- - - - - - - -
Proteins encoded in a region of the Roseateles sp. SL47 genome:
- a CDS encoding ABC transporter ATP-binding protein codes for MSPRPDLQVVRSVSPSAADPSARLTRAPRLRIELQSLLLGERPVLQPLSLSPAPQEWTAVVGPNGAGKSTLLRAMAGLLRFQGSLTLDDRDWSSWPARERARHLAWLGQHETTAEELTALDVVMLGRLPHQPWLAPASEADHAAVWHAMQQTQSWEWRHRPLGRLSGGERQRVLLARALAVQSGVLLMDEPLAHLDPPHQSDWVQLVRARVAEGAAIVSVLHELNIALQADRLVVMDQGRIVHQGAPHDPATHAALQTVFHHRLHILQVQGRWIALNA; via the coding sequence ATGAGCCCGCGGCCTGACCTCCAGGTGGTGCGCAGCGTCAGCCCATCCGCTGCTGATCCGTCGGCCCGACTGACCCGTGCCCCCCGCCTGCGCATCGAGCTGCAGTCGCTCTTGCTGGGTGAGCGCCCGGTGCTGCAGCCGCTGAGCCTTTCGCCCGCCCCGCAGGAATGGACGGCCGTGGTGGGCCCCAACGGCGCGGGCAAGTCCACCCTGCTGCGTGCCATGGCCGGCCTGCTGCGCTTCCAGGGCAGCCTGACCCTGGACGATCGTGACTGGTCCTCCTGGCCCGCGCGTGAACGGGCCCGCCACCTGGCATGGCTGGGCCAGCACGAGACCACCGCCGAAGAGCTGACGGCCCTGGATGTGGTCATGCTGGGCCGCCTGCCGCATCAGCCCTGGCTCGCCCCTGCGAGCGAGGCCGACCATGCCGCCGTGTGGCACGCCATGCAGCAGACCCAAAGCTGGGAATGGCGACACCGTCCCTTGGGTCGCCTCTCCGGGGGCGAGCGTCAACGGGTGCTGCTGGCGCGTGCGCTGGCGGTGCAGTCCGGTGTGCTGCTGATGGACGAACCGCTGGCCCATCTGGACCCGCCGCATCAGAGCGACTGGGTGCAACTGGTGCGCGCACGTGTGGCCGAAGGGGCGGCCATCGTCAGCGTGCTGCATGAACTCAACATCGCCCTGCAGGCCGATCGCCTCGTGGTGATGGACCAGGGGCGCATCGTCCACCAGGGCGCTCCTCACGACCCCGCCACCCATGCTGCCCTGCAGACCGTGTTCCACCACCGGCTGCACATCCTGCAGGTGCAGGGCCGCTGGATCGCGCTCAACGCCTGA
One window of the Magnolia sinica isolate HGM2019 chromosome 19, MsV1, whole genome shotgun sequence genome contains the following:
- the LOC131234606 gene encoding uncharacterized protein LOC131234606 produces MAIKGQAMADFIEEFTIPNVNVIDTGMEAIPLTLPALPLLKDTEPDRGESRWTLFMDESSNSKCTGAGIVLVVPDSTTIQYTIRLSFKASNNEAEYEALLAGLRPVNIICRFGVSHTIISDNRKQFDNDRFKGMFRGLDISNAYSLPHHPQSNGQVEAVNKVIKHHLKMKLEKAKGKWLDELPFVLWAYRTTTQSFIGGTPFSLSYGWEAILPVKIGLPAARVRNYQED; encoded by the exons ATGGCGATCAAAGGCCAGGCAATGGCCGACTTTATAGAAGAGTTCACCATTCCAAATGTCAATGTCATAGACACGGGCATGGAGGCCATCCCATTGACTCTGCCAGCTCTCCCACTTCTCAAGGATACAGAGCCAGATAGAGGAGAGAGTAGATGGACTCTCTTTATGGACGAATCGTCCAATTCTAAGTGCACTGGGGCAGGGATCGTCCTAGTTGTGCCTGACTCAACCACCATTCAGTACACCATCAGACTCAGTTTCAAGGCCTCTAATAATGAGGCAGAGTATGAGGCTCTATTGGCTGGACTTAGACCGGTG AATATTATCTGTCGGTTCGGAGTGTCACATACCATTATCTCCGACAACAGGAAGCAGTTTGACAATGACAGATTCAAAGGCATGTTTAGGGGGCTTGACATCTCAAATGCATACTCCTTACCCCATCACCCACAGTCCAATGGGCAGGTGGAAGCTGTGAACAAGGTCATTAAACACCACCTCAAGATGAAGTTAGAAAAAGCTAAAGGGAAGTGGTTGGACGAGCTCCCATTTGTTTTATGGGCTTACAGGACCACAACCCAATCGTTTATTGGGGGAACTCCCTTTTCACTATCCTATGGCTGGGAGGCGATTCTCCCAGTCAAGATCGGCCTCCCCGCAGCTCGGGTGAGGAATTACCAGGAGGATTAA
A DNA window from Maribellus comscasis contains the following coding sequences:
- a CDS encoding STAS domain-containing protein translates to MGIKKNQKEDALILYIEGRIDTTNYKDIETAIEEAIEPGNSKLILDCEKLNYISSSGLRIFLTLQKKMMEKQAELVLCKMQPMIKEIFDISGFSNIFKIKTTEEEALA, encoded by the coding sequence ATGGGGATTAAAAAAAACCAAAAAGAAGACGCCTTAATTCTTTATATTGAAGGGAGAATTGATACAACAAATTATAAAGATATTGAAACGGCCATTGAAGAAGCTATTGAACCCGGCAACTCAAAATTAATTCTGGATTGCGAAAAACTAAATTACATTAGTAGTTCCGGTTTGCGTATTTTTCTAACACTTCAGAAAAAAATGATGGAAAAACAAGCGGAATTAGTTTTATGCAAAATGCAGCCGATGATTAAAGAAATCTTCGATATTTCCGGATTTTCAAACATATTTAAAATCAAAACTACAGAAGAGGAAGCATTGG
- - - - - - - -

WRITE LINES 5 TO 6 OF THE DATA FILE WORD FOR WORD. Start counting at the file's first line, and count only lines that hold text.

A DNA window from Maribellus comscasis contains the following coding sequences:
- a CDS encoding STAS domain-containing protein translates to MGIKKNQKEDALILYIEGRIDTTNYKDIETAIEEAIEPGNSKLILDCEKLNYISSSGLRIFLTLQKKMMEKQAELVLCKMQPMIKEIFDISGFSNIFKIKTTEEEALA, encoded by the coding sequence ATGGGGATTAAAAAAAACCAAAAAGAAGACGCCTTAATTCTTTATATTGAAGGGAGAATTGATACAACAAATTATAAAGATATTGAAACGGCCATTGAAGAAGCTATTGAACCCGGCAACTCAAAATTAATTCTGGATTGCGAAAAACTAAATTACATTAGTAGTTCCGGTTTGCGTATTTTTCTAACACTTCAGAAAAAAATGATGGAAAAACAAGCGGAATTAGTTTTATGCAAAATGCAGCCGATGATTAAAGAAATCTTCGATATTTCCGGATTTTCAAACATATTTAAAATCAAAACTACAGAAGAGGAAGCATTGG